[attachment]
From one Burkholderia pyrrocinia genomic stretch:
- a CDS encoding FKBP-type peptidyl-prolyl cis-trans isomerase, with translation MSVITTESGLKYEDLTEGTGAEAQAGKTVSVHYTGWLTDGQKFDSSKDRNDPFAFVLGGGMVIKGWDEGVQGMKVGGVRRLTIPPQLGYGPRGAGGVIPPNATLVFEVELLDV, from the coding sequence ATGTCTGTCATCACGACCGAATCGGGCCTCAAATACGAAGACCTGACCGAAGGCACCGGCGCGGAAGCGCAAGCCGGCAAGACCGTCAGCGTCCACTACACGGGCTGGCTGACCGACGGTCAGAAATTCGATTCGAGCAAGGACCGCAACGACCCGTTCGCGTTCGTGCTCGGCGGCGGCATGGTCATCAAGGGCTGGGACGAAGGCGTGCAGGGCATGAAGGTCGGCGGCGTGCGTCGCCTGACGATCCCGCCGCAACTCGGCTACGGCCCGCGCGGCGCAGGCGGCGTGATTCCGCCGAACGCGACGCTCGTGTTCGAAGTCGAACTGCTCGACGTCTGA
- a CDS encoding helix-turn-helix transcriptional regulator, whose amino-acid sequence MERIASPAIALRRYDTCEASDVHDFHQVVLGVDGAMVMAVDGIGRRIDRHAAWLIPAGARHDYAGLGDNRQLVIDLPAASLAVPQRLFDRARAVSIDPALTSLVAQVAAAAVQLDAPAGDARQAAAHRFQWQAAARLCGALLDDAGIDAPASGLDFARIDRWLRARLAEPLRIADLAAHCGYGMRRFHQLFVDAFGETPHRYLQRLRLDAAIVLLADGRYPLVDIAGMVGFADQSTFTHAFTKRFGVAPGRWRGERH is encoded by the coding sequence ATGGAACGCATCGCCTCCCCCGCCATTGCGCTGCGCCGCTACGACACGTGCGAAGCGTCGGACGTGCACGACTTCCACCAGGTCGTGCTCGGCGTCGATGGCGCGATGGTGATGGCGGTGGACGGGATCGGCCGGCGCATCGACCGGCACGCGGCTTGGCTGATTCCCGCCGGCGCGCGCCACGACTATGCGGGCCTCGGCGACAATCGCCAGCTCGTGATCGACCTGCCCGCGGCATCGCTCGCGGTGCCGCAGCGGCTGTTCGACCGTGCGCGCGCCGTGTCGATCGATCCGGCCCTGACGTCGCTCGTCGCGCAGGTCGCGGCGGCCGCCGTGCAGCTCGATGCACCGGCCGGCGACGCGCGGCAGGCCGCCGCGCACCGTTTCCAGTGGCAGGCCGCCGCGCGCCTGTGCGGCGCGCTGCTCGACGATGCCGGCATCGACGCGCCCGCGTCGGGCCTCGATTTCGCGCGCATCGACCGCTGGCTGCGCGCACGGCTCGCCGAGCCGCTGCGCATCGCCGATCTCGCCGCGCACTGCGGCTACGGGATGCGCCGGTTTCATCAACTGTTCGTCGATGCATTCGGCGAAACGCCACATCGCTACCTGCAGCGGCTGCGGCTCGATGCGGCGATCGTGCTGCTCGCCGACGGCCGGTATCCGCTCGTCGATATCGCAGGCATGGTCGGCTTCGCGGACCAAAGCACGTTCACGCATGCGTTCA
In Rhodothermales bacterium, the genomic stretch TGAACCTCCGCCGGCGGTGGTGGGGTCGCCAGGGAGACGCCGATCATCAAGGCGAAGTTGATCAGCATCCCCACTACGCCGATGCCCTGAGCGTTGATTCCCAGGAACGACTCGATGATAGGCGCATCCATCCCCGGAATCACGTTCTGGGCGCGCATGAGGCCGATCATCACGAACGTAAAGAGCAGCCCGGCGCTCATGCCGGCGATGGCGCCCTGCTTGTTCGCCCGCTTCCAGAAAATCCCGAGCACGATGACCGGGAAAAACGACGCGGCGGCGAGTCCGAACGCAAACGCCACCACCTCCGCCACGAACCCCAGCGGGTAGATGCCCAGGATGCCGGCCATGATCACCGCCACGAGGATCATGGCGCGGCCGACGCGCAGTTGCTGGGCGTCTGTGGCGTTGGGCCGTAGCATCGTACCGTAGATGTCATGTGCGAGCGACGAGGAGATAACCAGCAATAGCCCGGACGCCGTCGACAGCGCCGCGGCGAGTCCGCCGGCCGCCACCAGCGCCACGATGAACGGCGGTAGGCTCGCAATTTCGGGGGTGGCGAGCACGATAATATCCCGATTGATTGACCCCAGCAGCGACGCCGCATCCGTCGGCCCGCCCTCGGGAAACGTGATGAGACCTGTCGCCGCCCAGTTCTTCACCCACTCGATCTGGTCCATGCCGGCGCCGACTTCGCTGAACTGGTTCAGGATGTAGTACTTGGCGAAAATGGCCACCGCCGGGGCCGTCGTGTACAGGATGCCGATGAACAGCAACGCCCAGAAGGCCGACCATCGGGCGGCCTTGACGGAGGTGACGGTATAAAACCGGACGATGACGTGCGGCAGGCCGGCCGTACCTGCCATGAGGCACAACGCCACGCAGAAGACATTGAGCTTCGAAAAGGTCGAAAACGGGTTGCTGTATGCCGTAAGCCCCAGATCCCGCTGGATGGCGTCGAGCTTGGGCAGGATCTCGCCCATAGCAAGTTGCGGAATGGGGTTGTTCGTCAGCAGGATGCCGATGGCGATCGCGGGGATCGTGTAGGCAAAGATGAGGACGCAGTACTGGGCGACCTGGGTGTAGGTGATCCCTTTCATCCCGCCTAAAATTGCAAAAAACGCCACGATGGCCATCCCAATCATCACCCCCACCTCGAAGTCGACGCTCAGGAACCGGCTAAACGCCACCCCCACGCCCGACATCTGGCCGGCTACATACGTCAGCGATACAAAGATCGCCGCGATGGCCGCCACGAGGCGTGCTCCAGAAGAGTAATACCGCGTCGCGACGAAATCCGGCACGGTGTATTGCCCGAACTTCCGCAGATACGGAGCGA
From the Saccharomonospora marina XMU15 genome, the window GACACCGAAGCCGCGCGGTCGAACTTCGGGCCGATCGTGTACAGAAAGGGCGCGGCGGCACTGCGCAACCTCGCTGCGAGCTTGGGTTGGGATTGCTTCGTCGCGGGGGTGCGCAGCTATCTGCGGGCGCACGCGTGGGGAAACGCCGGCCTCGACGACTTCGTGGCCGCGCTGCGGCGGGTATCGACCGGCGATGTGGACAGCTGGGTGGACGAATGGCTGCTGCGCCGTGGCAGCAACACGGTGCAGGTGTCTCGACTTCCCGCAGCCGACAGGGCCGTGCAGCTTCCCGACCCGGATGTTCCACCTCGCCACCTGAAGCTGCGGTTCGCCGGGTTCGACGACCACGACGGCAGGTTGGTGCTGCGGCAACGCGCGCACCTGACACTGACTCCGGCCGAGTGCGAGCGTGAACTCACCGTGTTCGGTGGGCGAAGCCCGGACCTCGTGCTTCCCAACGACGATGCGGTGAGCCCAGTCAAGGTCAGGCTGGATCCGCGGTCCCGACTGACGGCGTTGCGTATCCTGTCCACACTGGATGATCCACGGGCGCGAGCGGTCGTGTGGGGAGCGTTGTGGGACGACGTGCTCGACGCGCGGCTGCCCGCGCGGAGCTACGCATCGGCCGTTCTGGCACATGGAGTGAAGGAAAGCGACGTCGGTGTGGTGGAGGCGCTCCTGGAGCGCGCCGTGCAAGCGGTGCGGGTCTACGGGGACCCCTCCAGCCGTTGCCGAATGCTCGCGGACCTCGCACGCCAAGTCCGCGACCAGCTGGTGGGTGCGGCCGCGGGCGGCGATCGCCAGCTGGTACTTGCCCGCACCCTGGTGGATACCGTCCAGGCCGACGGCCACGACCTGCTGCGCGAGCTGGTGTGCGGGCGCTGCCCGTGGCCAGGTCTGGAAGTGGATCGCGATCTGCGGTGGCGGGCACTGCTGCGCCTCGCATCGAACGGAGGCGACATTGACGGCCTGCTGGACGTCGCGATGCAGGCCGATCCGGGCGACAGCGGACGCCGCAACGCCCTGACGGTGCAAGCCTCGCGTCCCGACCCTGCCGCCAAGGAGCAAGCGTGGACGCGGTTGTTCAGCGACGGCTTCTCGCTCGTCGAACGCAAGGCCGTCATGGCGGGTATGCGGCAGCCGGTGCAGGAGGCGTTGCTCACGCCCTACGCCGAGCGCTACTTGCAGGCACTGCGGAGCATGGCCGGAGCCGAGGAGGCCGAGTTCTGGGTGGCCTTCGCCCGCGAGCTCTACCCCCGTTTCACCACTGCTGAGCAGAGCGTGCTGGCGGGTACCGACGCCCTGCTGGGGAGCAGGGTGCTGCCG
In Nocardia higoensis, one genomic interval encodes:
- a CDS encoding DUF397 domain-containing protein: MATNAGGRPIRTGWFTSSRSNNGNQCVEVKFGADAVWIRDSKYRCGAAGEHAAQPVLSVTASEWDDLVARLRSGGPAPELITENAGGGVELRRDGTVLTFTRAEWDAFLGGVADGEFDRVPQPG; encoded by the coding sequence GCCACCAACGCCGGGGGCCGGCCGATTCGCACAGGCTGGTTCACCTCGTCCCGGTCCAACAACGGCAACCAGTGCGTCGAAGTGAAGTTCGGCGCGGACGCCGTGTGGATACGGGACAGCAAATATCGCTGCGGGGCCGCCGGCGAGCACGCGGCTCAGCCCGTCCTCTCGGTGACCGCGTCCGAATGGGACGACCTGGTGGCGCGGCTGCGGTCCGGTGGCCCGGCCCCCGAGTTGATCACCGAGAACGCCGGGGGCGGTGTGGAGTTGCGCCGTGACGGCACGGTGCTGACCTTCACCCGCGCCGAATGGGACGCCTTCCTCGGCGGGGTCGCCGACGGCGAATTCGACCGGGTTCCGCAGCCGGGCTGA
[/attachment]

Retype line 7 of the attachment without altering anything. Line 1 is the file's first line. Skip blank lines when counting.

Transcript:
- a CDS encoding DUF397 domain-containing protein: MATNAGGRPIRTGWFTSSRSNNGNQCVEVKFGADAVWIRDSKYRCGAAGEHAAQPVLSVTASEWDDLVARLRSGGPAPELITENAGGGVELRRDGTVLTFTRAEWDAFLGGVADGEFDRVPQPG; encoded by the coding sequence GCCACCAACGCCGGGGGCCGGCCGATTCGCACAGGCTGGTTCACCTCGTCCCGGTCCAACAACGGCAACCAGTGCGTCGAAGTGAAGTTCGGCGCGGACGCCGTGTGGATACGGGACAGCAAATATCGCTGCGGGGCCGCCGGCGAGCACGCGGCTCAGCCCGTCCTCTCGGTGACCGCGTCCGAATGGGACGACCTGGTGGCGCGGCTGCGGTCCGGTGGCCCGGCCCCCGAGTTGATCACCGAGAACGCCGGGGGCGGTGTGGAGTTGCGCCGTGACGGCACGGTGCTGACCTTCACCCGCGCCGAATGGGACGCCTTCCTCGGCGGGGTCGCCGACGGCGAATTCGACCGGGTTCCGCAGCCGGGCTGA